Football Rivalries and Life Lessons


I love fall.  It is a time of transformation and football (aka the “Holy War”).

Utah and BYU have battled it out on the football field just as the defense and prosecutors battle it out in the courtroom.  In each instance lives are changed because results matter – so does character.

In the latest installment of this rivalry, which dates back to the late 1800’s, Utah arrived as the underdog in a hostile environment following a loss to USC; BYU showed up as the home favorite after a loss to Texas.  Both teams are comprised of talented players led by skilled coaches.

This game, however, is defined by character and attitude.  Utah came to play and they showed up big, because size matters.  Their hard work and preparation was evident in the outcome.

For many this game will be one of those defining moment in life, but everyone will the opportunity to learn.  To put this in context, everyone has the opportunity to learn from their mistakes; those with courage may even find an opportunity to transform their life as a result of criminal charges.

When someone makes a mistake, gets caught in a criminal act, or when their team loses a game it is tempting to “blame” other people, things or circumstances.  This “blame game” often looks or sounds like – “it’s not my fault!” or “she (he) made me do it!” or “I didn’t have a choice!”

It is impossible to learn, to grow, or to change when the “blame game” is played.  Whether it is in football or in life, blame originates with an attitude of entitlement.  This attitude perpetuates the status quo and sustains self-defeating behaviors; or, as in BYU’s case, the inability to hold onto the football.

On the other hand, the willingness to account for one’s actions invites change and fuels growth.  Integrity, humility, and respect manifest themselves in an attitude of accountability.  For those facing criminal charges, this attitude is the key to freedom.  In football, it is the key to winning, as exemplified by the University of Utah’s ability to score points on defense and special teams.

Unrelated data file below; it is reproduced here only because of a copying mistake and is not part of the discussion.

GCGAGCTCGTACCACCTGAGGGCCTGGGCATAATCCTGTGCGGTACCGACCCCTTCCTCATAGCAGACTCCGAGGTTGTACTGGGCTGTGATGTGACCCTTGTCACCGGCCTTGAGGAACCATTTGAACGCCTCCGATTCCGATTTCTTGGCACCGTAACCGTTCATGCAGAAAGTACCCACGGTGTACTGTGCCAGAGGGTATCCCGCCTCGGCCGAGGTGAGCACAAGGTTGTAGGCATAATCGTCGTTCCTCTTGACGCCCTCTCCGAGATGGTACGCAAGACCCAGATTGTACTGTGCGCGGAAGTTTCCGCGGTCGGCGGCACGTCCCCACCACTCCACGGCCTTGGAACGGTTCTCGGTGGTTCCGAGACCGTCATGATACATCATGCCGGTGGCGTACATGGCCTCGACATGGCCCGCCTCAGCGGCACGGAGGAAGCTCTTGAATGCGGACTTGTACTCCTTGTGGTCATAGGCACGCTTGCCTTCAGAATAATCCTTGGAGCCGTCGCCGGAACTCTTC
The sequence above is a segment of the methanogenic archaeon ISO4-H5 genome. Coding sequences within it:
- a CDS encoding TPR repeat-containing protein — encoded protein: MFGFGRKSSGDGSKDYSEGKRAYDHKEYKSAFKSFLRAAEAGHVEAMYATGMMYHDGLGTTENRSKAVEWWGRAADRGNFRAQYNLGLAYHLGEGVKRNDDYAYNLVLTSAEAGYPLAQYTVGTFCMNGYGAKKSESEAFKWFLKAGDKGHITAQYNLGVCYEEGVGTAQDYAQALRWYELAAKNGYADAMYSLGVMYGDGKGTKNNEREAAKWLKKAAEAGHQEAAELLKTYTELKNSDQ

Each of these attitudes requires effort and defines character.  In the case of entitlement, some effort is required, before giving up –it looks like a quarterback trying to pick up a football in the end zone.  Accountability requires significant effort, to the end – and looks like a defensive end using his body to cover up the football in the end zone.

In an instant, the course of the game changed.  In a similar manner, the course of your life can change with a criminal charge.  What happens next is a choice between accountability and entitlement.

The first turnover, the first mistake, may set the course of future events it is the second, third, or seventh turnover that solidifies the outcome.  Change – requires commitment and courage in the face of adversity, to do things differently.  It is a test of character and resolve, and it is what separates winners and losers.

In this “Holy War,” Utah did things differently.  They adapted and allowed their defense and special teams to rise to the occasion.  In short, they chose to be accountable.  In the process they transformed the season.

What is your attitude?  Are you content to sit back and accept the outcome you are entitled to, or are you actively demonstrating accountability to achieve the outcome you want?